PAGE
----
"It avoids the expense of state of the art neural net technologies. You end up with something that is much better than a standard bag of words representation for doing classification on because you get this vector compression effect for free. And this is very nice to do on a large taxonomy. You can scale up your taxonomy very easily and you don't have all these pre-training costs for each individual topic."
He added that the bag of words model in natural language processing performs quite poorly when there's a small training sample.
"Whereas with Word2Vec you can see there's substantial lift in terms of area under the curve, [a measure for classification accuracy]."
Label imbalance is another issue that Word2Vec can help addresses, Hansen said.
"You have a model that is 95 per cent accurate on a balanced test set, and say you have a 100 examples of 'class struggle' documents and 100 random documents and you can classify 95 per cent of them correctly.
"If you then use that model in the wild where 'class struggle' related documents are one in 10,000, your accuracy will drop significantly to less than 1 per cent. It's a fundamental problem with imbalance, it hampers any success you can get with text classification."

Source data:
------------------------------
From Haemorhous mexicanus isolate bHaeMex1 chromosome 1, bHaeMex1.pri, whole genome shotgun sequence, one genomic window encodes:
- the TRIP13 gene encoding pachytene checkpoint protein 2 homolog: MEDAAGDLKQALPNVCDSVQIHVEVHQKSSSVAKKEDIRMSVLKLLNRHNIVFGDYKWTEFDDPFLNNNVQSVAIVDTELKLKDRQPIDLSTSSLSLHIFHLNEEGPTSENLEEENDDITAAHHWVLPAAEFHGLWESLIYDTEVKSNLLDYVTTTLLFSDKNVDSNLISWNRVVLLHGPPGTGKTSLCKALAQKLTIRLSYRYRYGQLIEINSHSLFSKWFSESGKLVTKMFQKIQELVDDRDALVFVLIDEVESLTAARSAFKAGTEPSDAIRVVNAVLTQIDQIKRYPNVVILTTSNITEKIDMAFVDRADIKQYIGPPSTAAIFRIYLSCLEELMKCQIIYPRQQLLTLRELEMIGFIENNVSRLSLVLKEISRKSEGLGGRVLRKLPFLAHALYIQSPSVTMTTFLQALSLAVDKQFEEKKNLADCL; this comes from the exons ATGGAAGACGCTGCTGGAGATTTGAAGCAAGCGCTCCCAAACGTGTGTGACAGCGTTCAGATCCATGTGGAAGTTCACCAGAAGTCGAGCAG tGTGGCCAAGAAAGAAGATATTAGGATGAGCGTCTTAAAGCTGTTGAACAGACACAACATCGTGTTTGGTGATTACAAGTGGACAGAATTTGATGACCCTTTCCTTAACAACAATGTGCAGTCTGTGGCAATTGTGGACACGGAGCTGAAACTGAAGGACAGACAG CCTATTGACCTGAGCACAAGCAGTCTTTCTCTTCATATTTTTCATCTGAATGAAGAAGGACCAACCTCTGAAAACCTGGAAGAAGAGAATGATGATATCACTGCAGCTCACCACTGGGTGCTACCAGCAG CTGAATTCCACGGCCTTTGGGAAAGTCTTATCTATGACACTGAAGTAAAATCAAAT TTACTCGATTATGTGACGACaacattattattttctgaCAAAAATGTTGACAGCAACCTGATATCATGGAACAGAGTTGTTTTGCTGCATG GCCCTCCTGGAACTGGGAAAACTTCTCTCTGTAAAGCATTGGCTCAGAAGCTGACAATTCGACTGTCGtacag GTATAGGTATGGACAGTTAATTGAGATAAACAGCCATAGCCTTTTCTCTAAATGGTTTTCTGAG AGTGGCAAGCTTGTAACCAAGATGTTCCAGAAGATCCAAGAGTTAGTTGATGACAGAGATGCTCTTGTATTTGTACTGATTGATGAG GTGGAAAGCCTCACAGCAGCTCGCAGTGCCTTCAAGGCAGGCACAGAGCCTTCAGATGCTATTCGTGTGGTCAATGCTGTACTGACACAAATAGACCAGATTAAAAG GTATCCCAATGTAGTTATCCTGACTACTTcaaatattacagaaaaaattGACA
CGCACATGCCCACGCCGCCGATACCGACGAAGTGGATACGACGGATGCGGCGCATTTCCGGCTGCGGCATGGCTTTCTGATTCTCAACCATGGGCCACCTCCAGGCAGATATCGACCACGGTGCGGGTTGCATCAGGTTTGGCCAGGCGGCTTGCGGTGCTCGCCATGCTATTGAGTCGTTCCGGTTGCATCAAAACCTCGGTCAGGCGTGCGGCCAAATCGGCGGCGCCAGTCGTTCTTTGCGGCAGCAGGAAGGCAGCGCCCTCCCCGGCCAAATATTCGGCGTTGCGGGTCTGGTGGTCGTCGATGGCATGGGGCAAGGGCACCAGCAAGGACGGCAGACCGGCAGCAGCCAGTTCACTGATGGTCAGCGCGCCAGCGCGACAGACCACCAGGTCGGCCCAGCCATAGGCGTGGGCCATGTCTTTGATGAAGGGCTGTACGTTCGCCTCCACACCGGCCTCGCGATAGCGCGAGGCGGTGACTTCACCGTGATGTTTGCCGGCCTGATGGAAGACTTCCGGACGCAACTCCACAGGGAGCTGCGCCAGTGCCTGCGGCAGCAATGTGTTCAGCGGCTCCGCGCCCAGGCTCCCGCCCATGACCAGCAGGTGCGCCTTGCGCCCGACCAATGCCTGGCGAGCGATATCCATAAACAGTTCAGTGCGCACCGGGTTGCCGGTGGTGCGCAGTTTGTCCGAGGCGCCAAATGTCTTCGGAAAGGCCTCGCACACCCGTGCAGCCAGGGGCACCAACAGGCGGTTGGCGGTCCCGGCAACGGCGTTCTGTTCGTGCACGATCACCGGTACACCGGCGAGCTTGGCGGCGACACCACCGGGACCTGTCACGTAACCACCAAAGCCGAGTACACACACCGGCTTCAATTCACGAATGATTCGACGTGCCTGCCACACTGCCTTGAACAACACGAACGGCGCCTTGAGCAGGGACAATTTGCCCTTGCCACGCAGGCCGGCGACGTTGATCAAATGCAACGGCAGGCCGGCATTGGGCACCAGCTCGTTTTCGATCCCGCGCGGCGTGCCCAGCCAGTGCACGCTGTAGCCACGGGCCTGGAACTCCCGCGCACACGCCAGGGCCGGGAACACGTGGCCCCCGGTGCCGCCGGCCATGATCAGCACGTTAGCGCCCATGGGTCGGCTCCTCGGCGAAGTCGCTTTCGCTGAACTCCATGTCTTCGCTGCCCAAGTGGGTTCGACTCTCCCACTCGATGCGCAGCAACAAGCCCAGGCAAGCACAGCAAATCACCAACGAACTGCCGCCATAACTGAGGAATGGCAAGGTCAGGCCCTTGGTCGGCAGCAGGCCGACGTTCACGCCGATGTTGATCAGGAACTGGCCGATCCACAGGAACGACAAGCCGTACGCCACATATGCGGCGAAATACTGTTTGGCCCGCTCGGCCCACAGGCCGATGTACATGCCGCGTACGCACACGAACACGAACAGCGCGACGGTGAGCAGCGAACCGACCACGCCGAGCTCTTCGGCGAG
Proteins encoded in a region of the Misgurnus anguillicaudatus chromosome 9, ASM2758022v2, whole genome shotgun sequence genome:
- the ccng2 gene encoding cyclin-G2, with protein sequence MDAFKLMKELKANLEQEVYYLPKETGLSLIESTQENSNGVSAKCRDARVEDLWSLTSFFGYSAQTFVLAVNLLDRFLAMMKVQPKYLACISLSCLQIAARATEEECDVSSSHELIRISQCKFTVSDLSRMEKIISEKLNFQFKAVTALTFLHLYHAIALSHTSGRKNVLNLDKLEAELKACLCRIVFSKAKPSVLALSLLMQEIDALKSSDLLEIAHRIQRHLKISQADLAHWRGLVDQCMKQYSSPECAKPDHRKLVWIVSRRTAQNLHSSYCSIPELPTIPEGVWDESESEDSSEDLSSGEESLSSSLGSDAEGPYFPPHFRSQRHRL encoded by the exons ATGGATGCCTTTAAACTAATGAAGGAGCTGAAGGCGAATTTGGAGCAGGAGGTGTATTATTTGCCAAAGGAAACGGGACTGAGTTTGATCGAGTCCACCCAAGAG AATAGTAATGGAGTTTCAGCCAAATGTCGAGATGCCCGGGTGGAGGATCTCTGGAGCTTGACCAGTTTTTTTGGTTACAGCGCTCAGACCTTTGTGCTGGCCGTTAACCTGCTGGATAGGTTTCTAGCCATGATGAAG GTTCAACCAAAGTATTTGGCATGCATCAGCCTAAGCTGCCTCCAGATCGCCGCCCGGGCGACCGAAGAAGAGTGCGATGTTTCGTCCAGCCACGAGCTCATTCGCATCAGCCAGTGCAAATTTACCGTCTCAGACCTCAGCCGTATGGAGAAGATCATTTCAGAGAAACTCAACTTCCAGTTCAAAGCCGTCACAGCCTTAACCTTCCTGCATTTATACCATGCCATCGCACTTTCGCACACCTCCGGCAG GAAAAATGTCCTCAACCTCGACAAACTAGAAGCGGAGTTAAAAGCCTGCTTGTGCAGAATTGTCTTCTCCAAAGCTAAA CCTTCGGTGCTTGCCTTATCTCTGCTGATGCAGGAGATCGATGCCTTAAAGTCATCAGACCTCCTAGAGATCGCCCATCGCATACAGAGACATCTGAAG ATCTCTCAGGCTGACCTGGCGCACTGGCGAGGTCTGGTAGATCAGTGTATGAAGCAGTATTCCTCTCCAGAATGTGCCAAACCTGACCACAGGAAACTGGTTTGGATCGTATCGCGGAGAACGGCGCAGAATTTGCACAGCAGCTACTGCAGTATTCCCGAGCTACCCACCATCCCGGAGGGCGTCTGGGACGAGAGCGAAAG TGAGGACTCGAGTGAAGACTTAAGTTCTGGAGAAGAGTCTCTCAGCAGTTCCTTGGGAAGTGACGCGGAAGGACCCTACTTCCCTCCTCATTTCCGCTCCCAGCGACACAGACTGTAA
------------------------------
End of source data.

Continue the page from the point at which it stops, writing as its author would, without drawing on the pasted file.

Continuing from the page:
He compared Word2Vec (W2V) with bag of words (BOW) to see how they performed in precision and recall, known as the F1 score which measures accuracy of a model. With 300 features, the BOW received an F1 score of about 93 per cent, and then dropped significantly to about 88 per cent when subsetting down to 10 features.
"We do further feature selection we sharpen those distributions up, which is something necessary to deal with the imbalance problem. However, in doing so we significantly reduced our F1 score. So that's unfortunate and if you're going to work with a bag of words representation it's an intrinsic struggle to deal with," Hansen said.
When applying W2V on the same features, the F1 score overall is higher and doesn't drop significantly when subsetting the features. With 300 features, it received a F1 score of about 96 per cent, and with 10 features about 94 per cent.
"The results are competitive with a highly optimised bag of words representation. And for the situation where you have a small number of training examples completely dominate, it beat it by a mile."
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